Panels in the studio this summer.

Panels in the studio this summer.

Paintings In Church by Sasha Ward

Left: The Resurrection Chapel. Right: Gladioli and Stephen stoned by Clayton & Bell (1870s)

Left: The Resurrection Chapel. Right: Gladioli and Stephen stoned by Clayton & Bell (1870s)

St Mary Abbots Church in Kensington is large and grand, designed by George Gilbert Scott with stained glass by the firm of Clayton and Bell. The Resurrection Chapel was redesigned by G.G.S’s grandson in the 1920s, and last week was beautifully decorated for remembrance day. For once the familiar sight of stained glass obscured by flowers didn’t annoy me at all.

Juliet’s Goodden’s paintings on the left hand side of the west wall.

Juliet’s Goodden’s paintings on the left hand side of the west wall.

On one wall of the church, either side of the west door, was an exhibition of paintings by Juliet Goodden celebrating interfaith week. I am a fan of Juliet’s paintings. In this series, which is about diverse faiths living side by side, she has painted religious souvenirs and fragments of patterns and places on top of prayer flags and saris. There is not a lot of painting on some of these intricate pictures, she said a lot of the work was in thinking about what should go where. Amongst the small stained glass windows in the nave and the stone memorial plaques they looked totally at home, glowing in the gloom.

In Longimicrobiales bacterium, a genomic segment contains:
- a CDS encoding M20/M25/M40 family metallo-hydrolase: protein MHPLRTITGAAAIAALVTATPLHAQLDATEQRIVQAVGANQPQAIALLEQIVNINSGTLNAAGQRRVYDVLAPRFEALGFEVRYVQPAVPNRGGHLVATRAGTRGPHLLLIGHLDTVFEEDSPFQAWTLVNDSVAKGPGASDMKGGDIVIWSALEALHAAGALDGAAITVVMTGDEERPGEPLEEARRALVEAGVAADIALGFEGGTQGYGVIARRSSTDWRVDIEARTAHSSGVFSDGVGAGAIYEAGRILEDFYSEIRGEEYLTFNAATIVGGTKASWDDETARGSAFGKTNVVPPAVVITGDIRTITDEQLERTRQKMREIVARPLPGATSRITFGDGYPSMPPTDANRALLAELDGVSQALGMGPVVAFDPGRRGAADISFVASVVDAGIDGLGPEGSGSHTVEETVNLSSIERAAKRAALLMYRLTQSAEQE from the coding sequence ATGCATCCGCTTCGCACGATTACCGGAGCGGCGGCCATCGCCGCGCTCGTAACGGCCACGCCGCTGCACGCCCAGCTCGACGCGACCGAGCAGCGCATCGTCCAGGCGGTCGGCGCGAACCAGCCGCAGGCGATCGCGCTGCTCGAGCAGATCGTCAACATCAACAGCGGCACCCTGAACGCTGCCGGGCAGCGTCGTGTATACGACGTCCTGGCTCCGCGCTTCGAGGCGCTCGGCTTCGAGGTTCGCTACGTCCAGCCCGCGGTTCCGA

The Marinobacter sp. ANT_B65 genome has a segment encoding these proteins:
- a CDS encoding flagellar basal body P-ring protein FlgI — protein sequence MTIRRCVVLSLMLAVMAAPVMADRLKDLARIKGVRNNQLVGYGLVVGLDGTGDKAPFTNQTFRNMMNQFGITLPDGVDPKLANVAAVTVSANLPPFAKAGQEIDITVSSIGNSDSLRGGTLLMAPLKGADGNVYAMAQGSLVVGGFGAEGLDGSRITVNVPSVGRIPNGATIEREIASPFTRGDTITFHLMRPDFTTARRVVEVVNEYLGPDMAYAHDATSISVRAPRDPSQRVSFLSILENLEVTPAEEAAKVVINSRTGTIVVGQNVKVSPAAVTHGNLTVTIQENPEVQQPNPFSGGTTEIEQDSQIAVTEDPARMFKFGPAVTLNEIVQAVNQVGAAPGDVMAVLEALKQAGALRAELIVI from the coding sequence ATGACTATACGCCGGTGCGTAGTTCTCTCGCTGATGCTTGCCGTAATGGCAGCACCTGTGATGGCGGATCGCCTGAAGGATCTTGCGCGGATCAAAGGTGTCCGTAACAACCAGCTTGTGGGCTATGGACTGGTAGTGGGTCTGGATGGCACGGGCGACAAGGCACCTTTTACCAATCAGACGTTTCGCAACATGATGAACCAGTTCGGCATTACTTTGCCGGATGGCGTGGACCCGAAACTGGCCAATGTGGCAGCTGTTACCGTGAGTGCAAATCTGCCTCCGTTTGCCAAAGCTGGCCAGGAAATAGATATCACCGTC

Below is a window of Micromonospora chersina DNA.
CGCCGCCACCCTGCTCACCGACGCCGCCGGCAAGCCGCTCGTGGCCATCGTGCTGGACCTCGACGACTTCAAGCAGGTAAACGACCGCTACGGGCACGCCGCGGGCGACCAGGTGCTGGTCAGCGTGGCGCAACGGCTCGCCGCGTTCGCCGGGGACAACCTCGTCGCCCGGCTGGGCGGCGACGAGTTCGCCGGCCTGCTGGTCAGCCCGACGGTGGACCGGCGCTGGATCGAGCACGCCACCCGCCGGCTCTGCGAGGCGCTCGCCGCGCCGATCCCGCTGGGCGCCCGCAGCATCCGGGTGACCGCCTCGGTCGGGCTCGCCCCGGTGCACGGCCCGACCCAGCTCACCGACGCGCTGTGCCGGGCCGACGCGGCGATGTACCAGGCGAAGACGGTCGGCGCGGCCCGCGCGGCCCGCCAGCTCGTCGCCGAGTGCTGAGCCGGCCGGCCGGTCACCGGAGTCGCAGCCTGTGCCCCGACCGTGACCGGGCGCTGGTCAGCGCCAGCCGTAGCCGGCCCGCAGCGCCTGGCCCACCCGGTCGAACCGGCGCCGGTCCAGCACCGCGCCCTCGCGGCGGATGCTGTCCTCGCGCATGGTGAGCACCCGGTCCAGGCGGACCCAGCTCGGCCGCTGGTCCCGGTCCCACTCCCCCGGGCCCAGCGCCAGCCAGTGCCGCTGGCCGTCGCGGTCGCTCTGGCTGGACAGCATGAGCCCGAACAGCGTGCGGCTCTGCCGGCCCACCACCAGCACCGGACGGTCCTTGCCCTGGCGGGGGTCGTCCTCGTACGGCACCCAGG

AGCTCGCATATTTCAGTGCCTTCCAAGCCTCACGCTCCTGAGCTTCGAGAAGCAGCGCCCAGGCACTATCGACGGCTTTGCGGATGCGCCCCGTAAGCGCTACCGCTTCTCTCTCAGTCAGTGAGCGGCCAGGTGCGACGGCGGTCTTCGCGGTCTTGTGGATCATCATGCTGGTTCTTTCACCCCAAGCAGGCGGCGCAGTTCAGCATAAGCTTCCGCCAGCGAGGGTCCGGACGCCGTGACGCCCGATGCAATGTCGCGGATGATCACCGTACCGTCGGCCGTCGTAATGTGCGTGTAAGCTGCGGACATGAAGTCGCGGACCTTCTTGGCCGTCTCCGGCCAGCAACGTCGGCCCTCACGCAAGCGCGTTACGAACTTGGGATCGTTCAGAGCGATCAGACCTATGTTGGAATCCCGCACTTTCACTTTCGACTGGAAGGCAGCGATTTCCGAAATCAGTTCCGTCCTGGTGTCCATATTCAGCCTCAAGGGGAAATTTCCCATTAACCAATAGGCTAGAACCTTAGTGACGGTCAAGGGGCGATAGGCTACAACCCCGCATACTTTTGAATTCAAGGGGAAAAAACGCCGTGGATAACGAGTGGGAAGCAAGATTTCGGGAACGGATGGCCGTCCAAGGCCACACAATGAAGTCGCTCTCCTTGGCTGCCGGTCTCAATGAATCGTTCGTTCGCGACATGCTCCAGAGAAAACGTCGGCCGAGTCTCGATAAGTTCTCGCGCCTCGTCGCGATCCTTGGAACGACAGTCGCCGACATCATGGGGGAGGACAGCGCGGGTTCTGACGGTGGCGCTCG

Juliet Goodden’s paintings on the right hand side of the west wall.

Juliet Goodden’s paintings on the right hand side of the west wall.

However the church is brighter than it used to be - in the 1950s the firm of Con and Barnet carried out stained glass repairs and also decided to remove the borders and canopies of Clayton and Bell’s nave windows replacing them with white glass (below left). This strange decision emphasises imaginary tracery and makes the windows seem as if they weren’t made for this church. It also causes the light to flood on to the surface of the glass making the details harder to see.